If the constitutive fallacy involves skipping the step of creation in determining the justifiability and legitimacy of relations, the solution involves a norm that literally creates normativity, or the inclusion of relatively self-determining and reasonable agents into social organizations that reflect their constituents. In other words, if we want just systems we must begin with a just creator or creation norm, one who gives all children a Fair Start in life. That will in turn allow us to maintain the constant and antecedent “we,” or group of free and equal people, necessary to constantly reconstitute participatory democracies that empower their members to actually control the rules under which they live. 

The Fair Start grundnorm or ZBM  (the constituting norm) is comprised of four interdependent evaluative requirements, or objective values that act as necessary conditions that enable true human subjectivity and choice: To minimize the loss of political autonomy in a human-rights-based democracy, and hence maximize consent, integration, and justified political obligation, would require, as a matter of lexical primacy, that (1) each new entrant be of a minimum constitutive quality or capable of constituting with others, (2) that there be a maximum number of members constituting the human-rights-based democracy, (3) that they enter relative to each other so that they exclude equally, and (4) that they are capable, given their quality, quantity, and relativity, of reconstituting their legalities relative to (or approaching) some level of nonpolity, or nature, that represents their capacity to convert power into law.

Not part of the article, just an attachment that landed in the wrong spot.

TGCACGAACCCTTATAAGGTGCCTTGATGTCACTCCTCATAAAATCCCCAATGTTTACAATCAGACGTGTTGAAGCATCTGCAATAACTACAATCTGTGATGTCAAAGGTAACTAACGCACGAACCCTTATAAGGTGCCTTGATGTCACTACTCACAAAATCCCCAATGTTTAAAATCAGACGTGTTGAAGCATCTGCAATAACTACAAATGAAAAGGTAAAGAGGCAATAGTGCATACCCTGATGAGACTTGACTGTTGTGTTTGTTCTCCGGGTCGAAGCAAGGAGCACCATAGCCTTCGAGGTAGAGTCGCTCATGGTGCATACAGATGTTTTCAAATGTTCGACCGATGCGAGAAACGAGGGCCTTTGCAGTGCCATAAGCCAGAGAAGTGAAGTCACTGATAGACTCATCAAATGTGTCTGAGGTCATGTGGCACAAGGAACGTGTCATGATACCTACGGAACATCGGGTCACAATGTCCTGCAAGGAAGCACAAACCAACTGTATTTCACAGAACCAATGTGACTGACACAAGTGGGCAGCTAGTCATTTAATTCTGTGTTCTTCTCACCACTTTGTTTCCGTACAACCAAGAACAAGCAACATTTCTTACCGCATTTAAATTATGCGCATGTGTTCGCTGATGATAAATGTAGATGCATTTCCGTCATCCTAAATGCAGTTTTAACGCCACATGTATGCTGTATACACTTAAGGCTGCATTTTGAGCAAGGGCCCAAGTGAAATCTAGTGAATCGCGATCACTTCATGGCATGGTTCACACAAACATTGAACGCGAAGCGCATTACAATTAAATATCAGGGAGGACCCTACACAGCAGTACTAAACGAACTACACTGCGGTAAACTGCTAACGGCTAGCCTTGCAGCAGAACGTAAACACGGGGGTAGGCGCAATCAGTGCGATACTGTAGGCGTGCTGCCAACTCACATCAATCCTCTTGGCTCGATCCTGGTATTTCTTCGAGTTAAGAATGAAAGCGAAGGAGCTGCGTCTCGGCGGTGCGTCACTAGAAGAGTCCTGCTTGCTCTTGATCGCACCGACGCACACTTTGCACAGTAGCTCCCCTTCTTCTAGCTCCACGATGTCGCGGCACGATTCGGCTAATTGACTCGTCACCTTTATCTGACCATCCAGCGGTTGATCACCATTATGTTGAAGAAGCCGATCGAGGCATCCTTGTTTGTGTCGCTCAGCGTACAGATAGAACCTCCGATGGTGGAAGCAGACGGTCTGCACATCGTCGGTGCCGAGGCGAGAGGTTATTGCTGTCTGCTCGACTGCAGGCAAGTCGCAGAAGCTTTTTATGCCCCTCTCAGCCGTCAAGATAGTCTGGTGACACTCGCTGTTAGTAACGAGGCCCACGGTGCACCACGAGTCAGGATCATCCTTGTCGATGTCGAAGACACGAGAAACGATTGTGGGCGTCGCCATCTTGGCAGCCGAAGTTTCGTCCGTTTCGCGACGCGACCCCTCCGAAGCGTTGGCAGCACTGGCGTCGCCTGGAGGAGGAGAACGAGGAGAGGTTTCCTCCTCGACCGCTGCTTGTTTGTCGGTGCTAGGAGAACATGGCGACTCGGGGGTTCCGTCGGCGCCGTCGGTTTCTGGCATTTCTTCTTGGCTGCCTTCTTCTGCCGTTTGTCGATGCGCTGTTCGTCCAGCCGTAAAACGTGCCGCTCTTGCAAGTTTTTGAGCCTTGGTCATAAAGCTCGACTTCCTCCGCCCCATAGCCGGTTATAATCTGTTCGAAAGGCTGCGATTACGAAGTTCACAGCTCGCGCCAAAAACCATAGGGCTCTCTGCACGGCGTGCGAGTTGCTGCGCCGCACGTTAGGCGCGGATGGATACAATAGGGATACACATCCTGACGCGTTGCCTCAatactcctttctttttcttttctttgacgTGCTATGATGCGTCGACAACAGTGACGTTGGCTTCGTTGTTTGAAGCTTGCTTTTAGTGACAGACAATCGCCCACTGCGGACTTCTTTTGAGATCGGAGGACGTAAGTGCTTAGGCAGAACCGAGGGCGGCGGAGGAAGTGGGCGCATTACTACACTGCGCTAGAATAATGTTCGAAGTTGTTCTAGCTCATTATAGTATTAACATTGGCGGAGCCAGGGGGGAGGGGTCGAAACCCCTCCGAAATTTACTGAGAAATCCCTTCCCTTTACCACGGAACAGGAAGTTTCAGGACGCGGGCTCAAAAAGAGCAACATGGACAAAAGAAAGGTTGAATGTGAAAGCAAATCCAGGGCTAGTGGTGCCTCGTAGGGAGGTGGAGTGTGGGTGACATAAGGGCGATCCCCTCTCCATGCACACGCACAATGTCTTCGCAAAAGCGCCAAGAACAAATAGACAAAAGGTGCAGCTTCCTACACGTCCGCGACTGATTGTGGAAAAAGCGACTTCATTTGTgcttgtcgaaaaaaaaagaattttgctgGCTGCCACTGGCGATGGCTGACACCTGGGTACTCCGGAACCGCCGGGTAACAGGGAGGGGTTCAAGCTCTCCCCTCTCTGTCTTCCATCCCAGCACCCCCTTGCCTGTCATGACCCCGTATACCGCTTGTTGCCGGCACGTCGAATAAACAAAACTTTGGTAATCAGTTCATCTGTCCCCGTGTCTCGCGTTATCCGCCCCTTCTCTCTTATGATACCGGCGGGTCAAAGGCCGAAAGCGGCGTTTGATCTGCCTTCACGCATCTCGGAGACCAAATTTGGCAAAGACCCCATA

The existence of these four variables are inevitable in the act of procreating. The grundnorm thus necessitates backdating the standards, e.g., requiring conditions of entry that ensure constitutive quality and emancipation, rather than ignoring entry and subsequently excluding persons as insufficient in some way.